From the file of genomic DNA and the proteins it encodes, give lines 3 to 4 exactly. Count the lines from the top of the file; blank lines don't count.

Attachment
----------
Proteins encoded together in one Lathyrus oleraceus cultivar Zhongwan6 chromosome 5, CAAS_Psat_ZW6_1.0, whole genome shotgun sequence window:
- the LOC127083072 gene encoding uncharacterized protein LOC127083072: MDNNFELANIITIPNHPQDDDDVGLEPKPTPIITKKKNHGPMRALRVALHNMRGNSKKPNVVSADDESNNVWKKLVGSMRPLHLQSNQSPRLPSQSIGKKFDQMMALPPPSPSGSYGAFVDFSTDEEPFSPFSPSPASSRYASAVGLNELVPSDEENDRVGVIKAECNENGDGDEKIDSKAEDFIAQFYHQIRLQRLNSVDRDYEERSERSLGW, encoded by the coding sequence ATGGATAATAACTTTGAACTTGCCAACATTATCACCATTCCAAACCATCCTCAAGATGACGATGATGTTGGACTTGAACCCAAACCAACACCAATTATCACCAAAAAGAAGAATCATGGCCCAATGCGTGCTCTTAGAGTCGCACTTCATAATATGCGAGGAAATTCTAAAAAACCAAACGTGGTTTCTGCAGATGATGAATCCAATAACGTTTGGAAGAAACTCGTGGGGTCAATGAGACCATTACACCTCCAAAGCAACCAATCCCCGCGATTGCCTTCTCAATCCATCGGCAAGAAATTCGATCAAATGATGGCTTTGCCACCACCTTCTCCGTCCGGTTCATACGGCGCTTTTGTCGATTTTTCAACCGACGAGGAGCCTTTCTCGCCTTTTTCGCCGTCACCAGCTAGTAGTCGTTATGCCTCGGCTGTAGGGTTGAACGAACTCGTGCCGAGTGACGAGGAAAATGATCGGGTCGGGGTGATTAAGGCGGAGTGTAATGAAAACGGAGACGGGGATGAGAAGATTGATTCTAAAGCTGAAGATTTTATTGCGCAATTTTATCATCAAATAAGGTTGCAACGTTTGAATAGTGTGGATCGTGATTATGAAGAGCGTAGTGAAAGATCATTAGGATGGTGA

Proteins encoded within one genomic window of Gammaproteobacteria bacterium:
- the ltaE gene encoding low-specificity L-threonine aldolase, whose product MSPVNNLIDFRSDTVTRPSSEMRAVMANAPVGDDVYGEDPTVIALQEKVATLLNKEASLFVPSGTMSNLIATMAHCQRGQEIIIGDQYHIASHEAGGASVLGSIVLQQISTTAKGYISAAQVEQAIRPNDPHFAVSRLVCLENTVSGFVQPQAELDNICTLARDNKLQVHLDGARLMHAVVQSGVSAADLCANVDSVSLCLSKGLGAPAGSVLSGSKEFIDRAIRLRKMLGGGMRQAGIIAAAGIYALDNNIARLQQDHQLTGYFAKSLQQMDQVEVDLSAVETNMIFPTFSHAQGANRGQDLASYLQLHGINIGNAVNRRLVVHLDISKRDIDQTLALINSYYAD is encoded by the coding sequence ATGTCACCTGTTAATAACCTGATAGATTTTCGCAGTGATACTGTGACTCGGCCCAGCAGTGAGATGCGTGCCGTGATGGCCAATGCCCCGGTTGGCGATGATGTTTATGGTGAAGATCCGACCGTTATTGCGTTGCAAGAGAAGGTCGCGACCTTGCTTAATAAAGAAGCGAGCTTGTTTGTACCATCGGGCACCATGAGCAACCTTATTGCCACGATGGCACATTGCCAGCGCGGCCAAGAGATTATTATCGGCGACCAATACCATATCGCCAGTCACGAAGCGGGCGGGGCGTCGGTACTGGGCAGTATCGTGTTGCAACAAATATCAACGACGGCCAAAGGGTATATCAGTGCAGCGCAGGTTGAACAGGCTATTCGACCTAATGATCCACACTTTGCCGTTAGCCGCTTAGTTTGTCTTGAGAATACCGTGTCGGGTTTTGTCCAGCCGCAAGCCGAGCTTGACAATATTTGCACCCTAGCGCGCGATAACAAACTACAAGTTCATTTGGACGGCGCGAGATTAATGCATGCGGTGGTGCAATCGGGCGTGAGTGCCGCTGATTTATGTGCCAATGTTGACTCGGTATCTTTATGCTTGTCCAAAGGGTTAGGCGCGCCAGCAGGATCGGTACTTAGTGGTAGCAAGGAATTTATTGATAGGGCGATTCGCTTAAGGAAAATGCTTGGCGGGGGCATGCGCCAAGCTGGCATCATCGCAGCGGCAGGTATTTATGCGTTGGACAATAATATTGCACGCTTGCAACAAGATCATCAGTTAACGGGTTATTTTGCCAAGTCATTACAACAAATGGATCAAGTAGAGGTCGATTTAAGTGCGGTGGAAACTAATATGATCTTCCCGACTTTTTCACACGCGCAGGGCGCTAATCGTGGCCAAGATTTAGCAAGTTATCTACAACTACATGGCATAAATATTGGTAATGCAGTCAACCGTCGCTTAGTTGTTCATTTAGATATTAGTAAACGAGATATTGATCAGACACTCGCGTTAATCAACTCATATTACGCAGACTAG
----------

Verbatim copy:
Proteins encoded within one genomic window of Gammaproteobacteria bacterium:
- the ltaE gene encoding low-specificity L-threonine aldolase, whose product MSPVNNLIDFRSDTVTRPSSEMRAVMANAPVGDDVYGEDPTVIALQEKVATLLNKEASLFVPSGTMSNLIATMAHCQRGQEIIIGDQYHIASHEAGGASVLGSIVLQQISTTAKGYISAAQVEQAIRPNDPHFAVSRLVCLENTVSGFVQPQAELDNICTLARDNKLQVHLDGARLMHAVVQSGVSAADLCANVDSVSLCLSKGLGAPAGSVLSGSKEFIDRAIRLRKMLGGGMRQAGIIAAAGIYALDNNIARLQQDHQLTGYFAKSLQQMDQVEVDLSAVETNMIFPTFSHAQGANRGQDLASYLQLHGINIGNAVNRRLVVHLDISKRDIDQTLALINSYYAD is encoded by the coding sequence ATGTCACCTGTTAATAACCTGATAGATTTTCGCAGTGATACTGTGACTCGGCCCAGCAGTGAGATGCGTGCCGTGATGGCCAATGCCCCGGTTGGCGATGATGTTTATGGTGAAGATCCGACCGTTATTGCGTTGCAAGAGAAGGTCGCGACCTTGCTTAATAAAGAAGCGAGCTTGTTTGTACCATCGGGCACCATGAGCAACCTTATTGCCACGATGGCACATTGCCAGCGCGGCCAAGAGATTATTATCGGCGACCAATACCATATCGCCAGTCACGAAGCGGGCGGGGCGTCGGTACTGGGCAGTATCGTGTTGCAACAAATATCAACGACGGCCAAAGGGTATATCAGTGCAGCGCAGGTTGAACAGGCTATTCGACCTAATGATCCACACTTTGCCGTTAGCCGCTTAGTTTGTCTTGAGAATACCGTGTCGGGTTTTGTCCAGCCGCAAGCCGAGCTTGACAATATTTGCACCCTAGCGCGCGATAACAAACTACAAGTTCATTTGGACGGCGCGAGATTAATGCATGCGGTGGTGCAATCGGGCGTGAGTGCCGCTGATTTATGTGCCAATGTTGACTCGGTATCTTTATGCTTGTCCAAAGGGTTAGGCGCGCCAGCAGGATCGGTACTTAGTGGTAGCAAGGAATTTATTGATAGGGCGATTCGCTTAAGGAAAATGCTTGGCGGGGGCATGCGCCAAGCTGGCATCATCGCAGCGGCAGGTATTTATGCGTTGGACAATAATATTGCACGCTTGCAACAAGATCATCAGTTAACGGGTTATTTTGCCAAGTCATTACAACAAATGGATCAAGTAGAGGTCGATTTAAGTGCGGTGGAAACTAATATGATCTTCCCGACTTTTTCACACGCGCAGGGCGCTAATCGTGGCCAAGATTTAGCAAGTTATCTACAACTACATGGCATAAATATTGGTAATGCAGTCAACCGTCGCTTAGTTGTTCATTTAGATATTAGTAAACGAGATATTGATCAGACACTCGCGTTAATCAACTCATATTACGCAGACTAG